SF's Dianne Feinstein: 'Worst Senator on Marijuana Reform'

Four decades ago, activists gathered once a year in front of San Francisco City Hall to agitate for their cause. The highlight of the “Day on the Grass” was a ritual smoke-in, with some of the cannabis that one of them also happened to sell out of a Castro District restaurant. Without fail, and in stark contrast to today's elected officials, a sitting San Francisco supervisor would join them.

Harvey Milk was a pioneer not just for gay rights, but also cannabis legalization. He frequently fraternized with self-described dope dealer Dennis Peron, who by 1978 had been busted by San Francisco police multiple times for dealing marijuana. With Milk's support, the grass-sitters had their day: 63 percent of San Francisco voters that fall approved Proposition W, a nonbinding policy statement that “demand[ed] that the District Attorney, along with the Chief of Police, cease the arrest and prosecution of individuals involved in the cultivation, transfer, or possession of marijuana.” According to Peron, Milk encouraged the lawbreaking. “They can't bust us all,” Milk said.

Any hope of Prop. W becoming policy ended with Milk's martyrdom on Nov. 27, 1978. Dianne Feinstein, then president of the Board of Supervisors, replaced Mayor George Moscone, also slain that day. One of her first acts as mayor was to install a new police chief, under whom misdemeanor marijuana arrests nearly tripled.

As California's senior U.S. senator, Feinstein has for more than 20 years reliably voted for tougher controls on drugs and against any end to cannabis prohibition. When the state had the opportunity to be the first in the country to re-legalize cannabis for adults in 2010, Feinstein served as the prohibitionist campaign's chairwoman.

This hard-line stance puts Feinstein at odds not only with her constituents but also her colleagues, many of whom represent more conservative places. When a U.S. Senate committee in mid-June considered a spending amendment to de-funded federal Justice Department efforts to interfere in state-legal cannabis, Feinstein was the sole Democrat to vote against it.

It is a strange thing for a San Francisco lawmaker to be more conservative on an issue than right-wing heroes like Sen. Rand Paul. As a Drug Policy Alliance advocate for marijuana reform fumed to the San Francisco Chronicle, Feinstein is “is still the worst senator on marijuana reform, and the fact that she claims to represent California on this is embarrassing.”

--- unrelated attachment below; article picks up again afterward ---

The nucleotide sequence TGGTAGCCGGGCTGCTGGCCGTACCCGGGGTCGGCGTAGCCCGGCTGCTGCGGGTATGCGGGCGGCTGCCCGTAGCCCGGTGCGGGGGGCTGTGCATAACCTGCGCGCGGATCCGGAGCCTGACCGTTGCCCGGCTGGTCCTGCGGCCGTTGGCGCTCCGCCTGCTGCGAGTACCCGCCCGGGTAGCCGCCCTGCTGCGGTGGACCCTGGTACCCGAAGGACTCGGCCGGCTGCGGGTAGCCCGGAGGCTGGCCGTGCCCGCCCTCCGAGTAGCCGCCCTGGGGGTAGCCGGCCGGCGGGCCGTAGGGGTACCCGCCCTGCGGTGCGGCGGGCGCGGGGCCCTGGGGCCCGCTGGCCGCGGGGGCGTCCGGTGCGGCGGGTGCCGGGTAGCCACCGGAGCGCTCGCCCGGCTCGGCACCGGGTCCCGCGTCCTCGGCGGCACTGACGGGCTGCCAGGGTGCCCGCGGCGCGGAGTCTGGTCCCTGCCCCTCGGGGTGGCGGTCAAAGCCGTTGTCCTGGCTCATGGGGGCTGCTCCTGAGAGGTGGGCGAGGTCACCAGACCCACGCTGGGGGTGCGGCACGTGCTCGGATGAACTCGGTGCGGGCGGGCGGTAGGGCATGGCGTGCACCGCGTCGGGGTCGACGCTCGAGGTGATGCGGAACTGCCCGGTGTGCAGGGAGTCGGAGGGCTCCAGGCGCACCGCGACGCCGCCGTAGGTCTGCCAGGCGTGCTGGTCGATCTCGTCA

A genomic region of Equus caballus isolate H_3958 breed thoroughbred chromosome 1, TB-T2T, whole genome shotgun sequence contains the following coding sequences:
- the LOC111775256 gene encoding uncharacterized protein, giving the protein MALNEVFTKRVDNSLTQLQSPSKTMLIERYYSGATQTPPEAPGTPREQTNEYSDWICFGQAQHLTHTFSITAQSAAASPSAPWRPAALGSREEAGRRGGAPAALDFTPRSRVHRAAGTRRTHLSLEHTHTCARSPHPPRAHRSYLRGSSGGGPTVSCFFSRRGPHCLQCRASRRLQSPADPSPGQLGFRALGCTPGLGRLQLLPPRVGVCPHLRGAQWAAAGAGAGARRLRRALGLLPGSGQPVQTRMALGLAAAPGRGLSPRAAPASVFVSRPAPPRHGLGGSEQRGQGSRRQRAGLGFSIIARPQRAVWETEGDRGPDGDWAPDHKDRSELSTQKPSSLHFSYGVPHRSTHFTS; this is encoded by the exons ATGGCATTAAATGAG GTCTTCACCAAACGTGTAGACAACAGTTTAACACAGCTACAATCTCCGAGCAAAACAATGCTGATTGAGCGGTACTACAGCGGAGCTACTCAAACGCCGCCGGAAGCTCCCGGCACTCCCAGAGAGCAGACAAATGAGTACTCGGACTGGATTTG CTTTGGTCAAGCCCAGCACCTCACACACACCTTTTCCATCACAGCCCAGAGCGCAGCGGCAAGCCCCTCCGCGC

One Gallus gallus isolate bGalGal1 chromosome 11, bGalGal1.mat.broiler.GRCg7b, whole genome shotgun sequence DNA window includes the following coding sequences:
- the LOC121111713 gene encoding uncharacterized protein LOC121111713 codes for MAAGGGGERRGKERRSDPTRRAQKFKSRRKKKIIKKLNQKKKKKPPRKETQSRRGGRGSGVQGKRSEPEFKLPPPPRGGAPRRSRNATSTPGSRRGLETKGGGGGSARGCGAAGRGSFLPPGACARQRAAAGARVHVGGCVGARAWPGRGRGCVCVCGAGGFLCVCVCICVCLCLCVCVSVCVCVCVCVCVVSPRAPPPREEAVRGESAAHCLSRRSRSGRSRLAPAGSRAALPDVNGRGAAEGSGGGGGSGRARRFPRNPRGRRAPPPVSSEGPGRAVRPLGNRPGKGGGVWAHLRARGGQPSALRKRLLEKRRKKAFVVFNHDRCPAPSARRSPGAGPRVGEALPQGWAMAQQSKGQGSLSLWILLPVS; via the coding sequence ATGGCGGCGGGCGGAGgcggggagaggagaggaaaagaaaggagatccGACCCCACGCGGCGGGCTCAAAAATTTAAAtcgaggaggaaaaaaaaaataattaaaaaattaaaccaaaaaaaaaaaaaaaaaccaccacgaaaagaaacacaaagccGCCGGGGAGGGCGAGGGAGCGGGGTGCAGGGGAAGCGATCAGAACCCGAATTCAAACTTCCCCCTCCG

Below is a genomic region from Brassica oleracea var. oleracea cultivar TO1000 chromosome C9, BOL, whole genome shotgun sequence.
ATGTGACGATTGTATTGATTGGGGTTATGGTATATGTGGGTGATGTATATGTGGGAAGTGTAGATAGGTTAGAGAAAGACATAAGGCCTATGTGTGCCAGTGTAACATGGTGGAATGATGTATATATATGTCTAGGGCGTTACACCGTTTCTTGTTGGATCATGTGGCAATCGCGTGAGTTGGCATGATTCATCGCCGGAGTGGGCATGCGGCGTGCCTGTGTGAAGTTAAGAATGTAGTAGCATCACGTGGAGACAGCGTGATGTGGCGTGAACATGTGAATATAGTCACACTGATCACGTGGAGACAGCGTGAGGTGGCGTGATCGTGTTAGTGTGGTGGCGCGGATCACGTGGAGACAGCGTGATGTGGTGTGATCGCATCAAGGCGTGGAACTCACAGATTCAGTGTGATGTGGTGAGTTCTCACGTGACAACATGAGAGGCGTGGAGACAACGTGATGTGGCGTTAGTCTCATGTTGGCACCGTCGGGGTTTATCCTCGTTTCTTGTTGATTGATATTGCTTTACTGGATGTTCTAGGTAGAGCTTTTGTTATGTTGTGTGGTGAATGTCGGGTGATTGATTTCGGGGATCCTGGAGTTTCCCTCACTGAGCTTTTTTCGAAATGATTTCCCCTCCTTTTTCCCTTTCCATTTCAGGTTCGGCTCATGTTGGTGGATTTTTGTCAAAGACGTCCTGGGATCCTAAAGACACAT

The DPA and other advocates will hand-deliver petitions to Feinstein's offices later this month, but the die may be cast: A former Feinstein staffer told one advocate the best hope for progress is to wait until the senator leaves office — and, at 82, she does not appear in any rush to quit.

Feinstein has evolved on the issue — somewhat. On May 21, she voted in favor of allowing Veterans Administration clients to access medical cannabis if allowed in their state — meaning, in true centrist-Democrat fashion, that she voted for progress on cannabis policy before voting against it, as California NORML recently pointed out. After three hourlong CNN specials made the issue unavoidable, Feinstein this year has pushed for more research into cannabidiol, CBD, the “less-psychoactive” cannabinoid that has been touted as a tonic for childhood epilepsy and autism. She and Sen. Chuck Grassley, a Republican, co-signed a letter to federal health and law enforcement officials asking if barriers to research can be removed.

“I do believe we have a responsibility to determine if cannabidiol and other marijuana derived medicines ­­— medicines — could have a positive longterm medical benefit,” Feinstein said at a committee hearing last month. Yet at the same time, the Senate Judiciary Committee — chaired by Grassley, with whom Feinstein leads the Senate Caucus on International Narcotics Control — is blocking legislation that would eliminate almost every barrier to research. A bill in the Senate, the CARERS Act, would move cannabis to Schedule II, allowing for prescriptions and research, and drop CBD oil from the Controlled Substances Act entirely. That bill appears destined to die in committee, as Grassley seems disinclined to call it for a hearing. If Feinstein is pushing her colleague to at least hear the bill out, she is doing so privately.

Local politicians appear to be following Feinstein's lead (rather than, say, fellow San Franciscan House Minority Leader Nancy Pelosi, who has voted in support of cannabis several times). Unlike Milk, members of today's Board of Supervisors have been either unwilling to engage on the topic of marijuana, or outright hostile to it. There has been no meaningful advancement on the issue in 10 years. Pleas from the Planning Commission to revisit how the city zones cannabis dispensaries have been ignored. Instead, the board passed (and Mayor Ed Lee signed) “emergency” legislation to effectively ban pot clubs on San Francisco's west side. When the federal Justice Department rolled through the Bay Area in 2011, shutting down dispensaries, both Berkeley Mayor Tom Bates and then-Oakland Mayor Jean Quan spoke out. Lee did next to nothing, issuing a tepid statement only after cannabis activists parked themselves outside his office.

It's true that drug policy reform is often the last issue on a politician's to-do list. Most voters are more concerned about potholes than pot. And Feinstein is no enemy to the left or to progress. Her strong stance on gun control and the political capital she expended to get last December's report on the CIA's use of torture public should be applauded. But on cannabis, Feinstein's intractability is worse than puzzling. It's a problem.

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